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 Dales Run
September 24/25th

The route of our 3rd annual Dales run, carefully chosen by Chris Smyth, took in some marvellous countryside, certainly some of which I’d not seen before. Narrow traffic free roads and tracks were Chris’s criteria for the two day route, punctuated by an overnight campsite stop for Saturday. Having returned from holiday, on the Wednesday prior, he found himself under some pressure to be there in his Ford Jeep as it decided that this was a good time to play up. Having sorted the problems, at the last minute, his jeep then ran beautifully all weekend, as it led way for some 18 other Jeeps Land Rovers, and an RB. The hardier members of the area camped overnight on Friday in one of Maurice Clarke’s fields at Beckwithshaw. He had kindly provided a portaloo at his own expense. I understand food that evening was a BBQ.
dales1.jpg (191044 bytes) dales2.jpg (104031 bytes) dales3.jpg (124603 bytes) Travelling from Burley in Wharfedale Chris, his wife Val, and myself joined the rest of the gang at Beckwithshaw at 10.00 am. A route and instructional briefing followed. Everyone had already been told to be ready to move sometime between 10 and 10.30 fully fuelled up because of little or no provision for re fuelling on the way.
On a fresh, but dry, Saturday morning Chris led us out across Forest Moor past the Army Foundation College in the general direction of Bolton Abbey. With plenty of changes of direction by the time we could see Ilkley, on our left, I for one, was somewhat disorientated, but sat back, hat pulled down enjoying the marvellous views.  dales4.jpg (70954 bytes) dales5.jpg (119465 bytes) dales6.jpg (100666 bytes)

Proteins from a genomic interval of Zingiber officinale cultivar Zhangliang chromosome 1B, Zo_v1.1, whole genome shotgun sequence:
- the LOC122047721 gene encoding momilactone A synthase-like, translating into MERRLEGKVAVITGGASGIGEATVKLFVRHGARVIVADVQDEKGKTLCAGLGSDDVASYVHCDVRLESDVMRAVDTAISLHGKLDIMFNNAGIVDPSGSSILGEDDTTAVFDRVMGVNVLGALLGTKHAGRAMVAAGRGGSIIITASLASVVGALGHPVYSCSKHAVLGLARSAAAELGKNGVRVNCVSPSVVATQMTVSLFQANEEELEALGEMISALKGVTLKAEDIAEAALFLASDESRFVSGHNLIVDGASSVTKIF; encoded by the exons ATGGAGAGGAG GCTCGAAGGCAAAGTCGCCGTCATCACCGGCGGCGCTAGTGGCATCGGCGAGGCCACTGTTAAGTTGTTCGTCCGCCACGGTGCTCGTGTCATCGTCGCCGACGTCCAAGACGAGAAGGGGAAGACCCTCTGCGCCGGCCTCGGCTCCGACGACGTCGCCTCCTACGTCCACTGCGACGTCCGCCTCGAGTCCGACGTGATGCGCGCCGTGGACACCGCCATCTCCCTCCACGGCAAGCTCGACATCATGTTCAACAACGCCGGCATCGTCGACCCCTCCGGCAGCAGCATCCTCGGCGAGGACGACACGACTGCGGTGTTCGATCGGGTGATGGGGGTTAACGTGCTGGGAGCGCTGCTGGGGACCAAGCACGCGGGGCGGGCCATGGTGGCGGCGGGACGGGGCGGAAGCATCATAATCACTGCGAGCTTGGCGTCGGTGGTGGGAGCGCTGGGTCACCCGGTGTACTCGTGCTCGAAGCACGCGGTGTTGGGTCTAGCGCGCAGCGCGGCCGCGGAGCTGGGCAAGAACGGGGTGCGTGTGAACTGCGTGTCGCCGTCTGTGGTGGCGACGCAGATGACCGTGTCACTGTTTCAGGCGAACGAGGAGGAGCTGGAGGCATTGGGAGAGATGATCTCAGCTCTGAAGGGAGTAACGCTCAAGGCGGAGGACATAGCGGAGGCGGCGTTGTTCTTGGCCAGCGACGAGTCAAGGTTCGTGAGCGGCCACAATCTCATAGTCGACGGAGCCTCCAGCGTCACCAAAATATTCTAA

Full use of the club’s walkie talkies in the front, middle, and rear vehicles kept everyone together and were used to warn of problems ahead, and for a fair amount of light hearted banter by John Gray. He was on good form. With the outskirts of the Duke of Devonshire’s Bolton Abbey estate reached, we took a single track road through the woods on a steep slope overlooking the River Wharfe past Storiths and Barden toward Burnsall. A call of nature seemed a priority for a few of our number here, whilst the remainder passed through the village and awaited our return.

Suitably relieved we headed north west through Thorpe and along the rolling, twisting and relatively recently metalled Thorpe Lane to the village of Cracoe for a lunch stop. It was here that we met up again with Nick Calvert in his Wright M35. He had gone his own way from Harrogate and we were next to see him in Buckden for the overnight stop. A number of us tucked into a hearty main course in the very civilised Cracoe’s café. What the other smartly dressed customers thought of the band of rather scruffy looking folks dressed predominately in khaki is anybodies guess. This was also a much needed stop to stretch legs after a good couple of hours driving.